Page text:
Katie was once in a class and dropped a finished vessel on the floor. To her dismay, the piece was damaged and the fall caused the vessel’s rim to have a crinkled effect. Katie realised there was beauty in this as the damaged vessel was opened out to display the internal walls and she decided ‘there can always serendipity in failure.’
Describe your work in three words.
‘Organic. Sensual. Serene.’
What are the top three places/ people you look to for inspiration?
‘The coast.’ Katie has always been attracted to the ocean and the coast. ‘I love the sea; the blues and greens and the holes I create in my porcelain are sometimes reminiscent of sea foam. The glazes I use are like the sea.The creams and pinks are like the inside of a shell.’
Katie has also been inspired by American art icon and pioneer of twentieth-century art, Georgia O’Keeffe (1887 - 1986). ‘I saw her exhibition in London a few months ago and was interested to note her beautiful colour palette of soft pinks, pale blues, sage greens, greys and creams.’
Katie also appreciates the work of ceramicist Linda Bloomfield who designs and makes tableware based on thrown porcelain.
What is the process of slip casting?
Katie has a number of moulds she uses for her slip casting process. She dampens the inside of the mould with a wet sponge, binds the two sides together and pours the chosen porcelain into the opening at the top. She will then pour out the excess, leaving a ‘skin’ of beautiful porcelain inside the mould which will need to remain in situ for a day to commence the drying process.
Once the mould has been removed, Katie is left with a vessel in it’s raw form. She keeps it damp and in her cold storage to prevent any cracks appearing. Once Katie is ready to embellish, add detail and work with the vessel, she does so at her table and leaves it to dry on the drying shelf. The next stage is the firing process which takes place once Katie has enough wares to fill her kiln. She will stack the kiln and carry out the first firing overnight at 950 degrees celsius. She will remove her wares and check for any cracks or damage caused by the kiln. At this stage, Katie will sand down the porcelain, ensuring the finish is smooth and apply her sensual glazes. A second and final firing for 24 hours at 1250 degrees celsius is carried out.
Katie never tires of the ‘magic’ of the kiln and how her glazes result. She ‘enjoys producing pieces to be used and admired but there is still so much to learn.’
She starting to concentrate more on shape and form with her throwing pieces.
Do you look at each piece as an individual, stand alone item or are pieces formed to create a series?
In the past, Katie has created series of works for exhibitions. With her current body of work, she feels that she ‘naturally creates a series because each piece is a subtle variation of something I have already done.’ She is enjoying the journey of exploring themes in a different way but enjoys the fact that her entire body of work ‘sits together.’
Do you ever get the equivalent of writer’s block? If so, how do you push through it?
‘Yes.’ When Katie experiences this, she makes sure she does something completely different such as ‘flower workshops, creative retreats or going for a walk.’ She finds it cathartic at times to ‘recharge and step out of my creative bubble’. Katie also finds these activities helpful because as a self employed artist, it is ‘hard to work by myself ‘ and she finds she is ‘spending less and less time making’ because of all the demands involved from photographing her work to packaging and delivering it.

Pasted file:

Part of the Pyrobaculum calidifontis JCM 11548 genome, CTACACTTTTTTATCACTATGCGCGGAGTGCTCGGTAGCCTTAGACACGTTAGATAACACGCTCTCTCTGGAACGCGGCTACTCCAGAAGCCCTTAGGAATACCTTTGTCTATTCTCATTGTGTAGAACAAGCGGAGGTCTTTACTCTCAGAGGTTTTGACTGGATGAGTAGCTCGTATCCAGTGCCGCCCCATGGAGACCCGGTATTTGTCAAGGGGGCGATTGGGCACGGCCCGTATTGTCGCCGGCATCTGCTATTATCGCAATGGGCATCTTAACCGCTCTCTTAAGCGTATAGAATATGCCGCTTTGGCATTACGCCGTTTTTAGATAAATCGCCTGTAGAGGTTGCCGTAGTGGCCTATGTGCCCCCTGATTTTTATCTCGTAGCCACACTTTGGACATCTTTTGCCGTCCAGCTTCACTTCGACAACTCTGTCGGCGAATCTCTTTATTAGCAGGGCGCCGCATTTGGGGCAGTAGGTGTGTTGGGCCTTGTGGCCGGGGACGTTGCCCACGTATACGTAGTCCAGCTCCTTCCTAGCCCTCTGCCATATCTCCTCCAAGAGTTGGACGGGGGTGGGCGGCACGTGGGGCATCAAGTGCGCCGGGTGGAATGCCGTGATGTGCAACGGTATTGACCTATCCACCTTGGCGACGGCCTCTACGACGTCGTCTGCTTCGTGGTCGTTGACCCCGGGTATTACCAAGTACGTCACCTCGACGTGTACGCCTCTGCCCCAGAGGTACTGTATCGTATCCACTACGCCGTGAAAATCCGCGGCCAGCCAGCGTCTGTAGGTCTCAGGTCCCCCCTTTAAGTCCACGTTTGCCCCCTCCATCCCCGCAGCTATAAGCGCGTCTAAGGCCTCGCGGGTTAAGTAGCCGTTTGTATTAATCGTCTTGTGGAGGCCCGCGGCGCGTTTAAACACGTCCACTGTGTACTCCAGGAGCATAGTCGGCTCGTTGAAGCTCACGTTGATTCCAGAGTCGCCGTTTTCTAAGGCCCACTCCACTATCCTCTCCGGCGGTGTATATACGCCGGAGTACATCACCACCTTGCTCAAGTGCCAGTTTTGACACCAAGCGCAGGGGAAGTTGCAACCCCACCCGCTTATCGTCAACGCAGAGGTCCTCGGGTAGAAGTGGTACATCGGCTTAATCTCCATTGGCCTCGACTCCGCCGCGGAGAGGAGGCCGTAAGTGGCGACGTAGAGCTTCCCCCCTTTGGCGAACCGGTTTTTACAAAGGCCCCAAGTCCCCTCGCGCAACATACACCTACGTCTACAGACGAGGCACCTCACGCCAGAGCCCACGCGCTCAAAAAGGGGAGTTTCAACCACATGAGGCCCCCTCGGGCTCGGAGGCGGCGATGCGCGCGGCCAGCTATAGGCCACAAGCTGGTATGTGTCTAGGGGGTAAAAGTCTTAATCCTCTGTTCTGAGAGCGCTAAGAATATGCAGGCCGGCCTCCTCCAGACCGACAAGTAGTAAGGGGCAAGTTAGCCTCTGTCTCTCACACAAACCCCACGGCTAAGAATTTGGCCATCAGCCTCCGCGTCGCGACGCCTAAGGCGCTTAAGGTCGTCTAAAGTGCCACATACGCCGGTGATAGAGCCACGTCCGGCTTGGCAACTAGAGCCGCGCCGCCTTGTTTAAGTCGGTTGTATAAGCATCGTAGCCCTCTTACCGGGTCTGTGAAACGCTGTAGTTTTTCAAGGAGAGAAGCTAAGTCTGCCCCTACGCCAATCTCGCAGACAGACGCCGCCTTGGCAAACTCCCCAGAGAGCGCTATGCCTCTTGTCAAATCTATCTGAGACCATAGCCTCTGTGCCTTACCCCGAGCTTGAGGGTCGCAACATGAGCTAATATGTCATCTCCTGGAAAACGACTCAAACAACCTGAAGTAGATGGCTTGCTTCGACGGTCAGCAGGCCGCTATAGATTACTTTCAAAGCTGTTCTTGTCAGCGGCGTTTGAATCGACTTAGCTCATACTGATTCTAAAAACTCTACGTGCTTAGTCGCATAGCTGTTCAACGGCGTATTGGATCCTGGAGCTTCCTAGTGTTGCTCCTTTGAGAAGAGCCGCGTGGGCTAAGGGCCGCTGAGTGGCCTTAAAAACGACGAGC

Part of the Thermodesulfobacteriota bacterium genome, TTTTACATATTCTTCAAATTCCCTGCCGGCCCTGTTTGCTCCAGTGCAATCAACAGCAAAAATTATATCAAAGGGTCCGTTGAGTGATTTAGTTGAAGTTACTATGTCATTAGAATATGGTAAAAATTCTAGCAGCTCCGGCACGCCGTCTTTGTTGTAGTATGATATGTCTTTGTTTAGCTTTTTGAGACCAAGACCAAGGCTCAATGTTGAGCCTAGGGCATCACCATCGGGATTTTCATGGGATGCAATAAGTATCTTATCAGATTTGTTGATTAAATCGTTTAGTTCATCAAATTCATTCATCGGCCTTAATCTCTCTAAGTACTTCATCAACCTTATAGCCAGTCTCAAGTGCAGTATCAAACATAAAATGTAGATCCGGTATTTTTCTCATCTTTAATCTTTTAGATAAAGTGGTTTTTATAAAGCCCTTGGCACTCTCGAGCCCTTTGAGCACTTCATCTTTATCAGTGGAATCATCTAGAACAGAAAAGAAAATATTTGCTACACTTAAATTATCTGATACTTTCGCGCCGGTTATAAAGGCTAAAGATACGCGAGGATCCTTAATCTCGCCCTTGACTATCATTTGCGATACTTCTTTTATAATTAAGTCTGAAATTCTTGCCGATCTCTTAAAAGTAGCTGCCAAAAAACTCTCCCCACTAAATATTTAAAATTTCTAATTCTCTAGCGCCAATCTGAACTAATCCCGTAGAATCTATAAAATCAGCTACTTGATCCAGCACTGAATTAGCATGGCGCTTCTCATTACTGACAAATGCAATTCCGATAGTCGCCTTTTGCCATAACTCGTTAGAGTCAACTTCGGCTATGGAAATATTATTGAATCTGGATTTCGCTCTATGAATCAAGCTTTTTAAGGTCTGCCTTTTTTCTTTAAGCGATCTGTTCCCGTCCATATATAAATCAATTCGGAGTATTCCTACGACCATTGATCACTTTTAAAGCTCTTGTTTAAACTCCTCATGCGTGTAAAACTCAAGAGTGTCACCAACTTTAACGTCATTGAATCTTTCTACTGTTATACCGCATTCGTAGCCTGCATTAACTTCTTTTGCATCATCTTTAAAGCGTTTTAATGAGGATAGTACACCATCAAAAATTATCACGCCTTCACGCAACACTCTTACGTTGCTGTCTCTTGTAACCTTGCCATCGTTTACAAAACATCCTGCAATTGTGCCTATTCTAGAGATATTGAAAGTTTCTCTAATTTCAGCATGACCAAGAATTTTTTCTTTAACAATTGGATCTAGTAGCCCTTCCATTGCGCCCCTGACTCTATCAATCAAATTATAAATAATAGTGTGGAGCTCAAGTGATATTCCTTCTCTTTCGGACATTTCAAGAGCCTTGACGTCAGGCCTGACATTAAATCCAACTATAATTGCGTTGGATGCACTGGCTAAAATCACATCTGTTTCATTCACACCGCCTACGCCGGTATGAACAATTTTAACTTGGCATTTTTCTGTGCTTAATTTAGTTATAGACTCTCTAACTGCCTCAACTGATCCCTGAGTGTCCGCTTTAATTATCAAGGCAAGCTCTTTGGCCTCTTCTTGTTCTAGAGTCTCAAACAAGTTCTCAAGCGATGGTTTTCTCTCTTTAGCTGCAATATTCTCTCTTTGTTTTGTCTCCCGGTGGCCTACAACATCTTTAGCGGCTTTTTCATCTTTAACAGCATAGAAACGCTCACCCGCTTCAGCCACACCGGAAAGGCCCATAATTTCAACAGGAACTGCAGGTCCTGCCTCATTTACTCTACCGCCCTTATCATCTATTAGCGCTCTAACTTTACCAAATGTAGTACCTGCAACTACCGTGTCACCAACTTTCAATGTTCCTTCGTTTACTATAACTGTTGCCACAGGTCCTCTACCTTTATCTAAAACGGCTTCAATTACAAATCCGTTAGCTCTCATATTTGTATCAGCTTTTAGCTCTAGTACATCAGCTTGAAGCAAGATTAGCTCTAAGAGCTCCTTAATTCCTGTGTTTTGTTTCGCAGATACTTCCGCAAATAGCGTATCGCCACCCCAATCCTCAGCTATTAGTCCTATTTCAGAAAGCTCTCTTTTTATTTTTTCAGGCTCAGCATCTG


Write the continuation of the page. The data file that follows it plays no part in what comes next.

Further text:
How has social media influenced, assisted and empowered you?
The Instagram window has truly empowered Katie as an artist, as an individual and as a woman. The friendships she has forged and the words she hears from those who enjoy creating, making and sharing help her with her own ambitions and buoy her when self-doubt creeps in. She loves the ‘real conversations, the community and the diverse network of women’ she communicates and touches daily with her beautiful work, immaculate pictures and insight into her creative journey.
Katie’s successful hashtag #wipsandblooms allows makers to share their works in progress and their love of botanicals. Anybody can join the community and Katie delights in experiencing all the joys this online group has to offer. Katie feels that the actual ‘physical process of making is interesting to others because, for example, these are my hands and these are my tools…’ Katie’s gallery is subsequently a curated showcase of her art form and often that of others whose images have been chosen by her, or indeed a guest judge, to reflect the essence of the wipsandblooms hashtag.
Katie’s latest hashtag #leaf_ladies revolves around her talented Instagram friends who are artisans in macrame, himmeli, botanical prints and illustration. This empowering group of women are based in far flung corners of the world from New Zealand through to the USA, Canada, Germany and Sweden.
Katie is an incredible artist and inspirational woman who creates, collaborates, encourages, helps, inspires and raises awareness of others. She is a woman quietly trailblazing and is brave enough to open doors to her creative world while helping others do the same.
Keep going Katie. We are excited to see what happens next.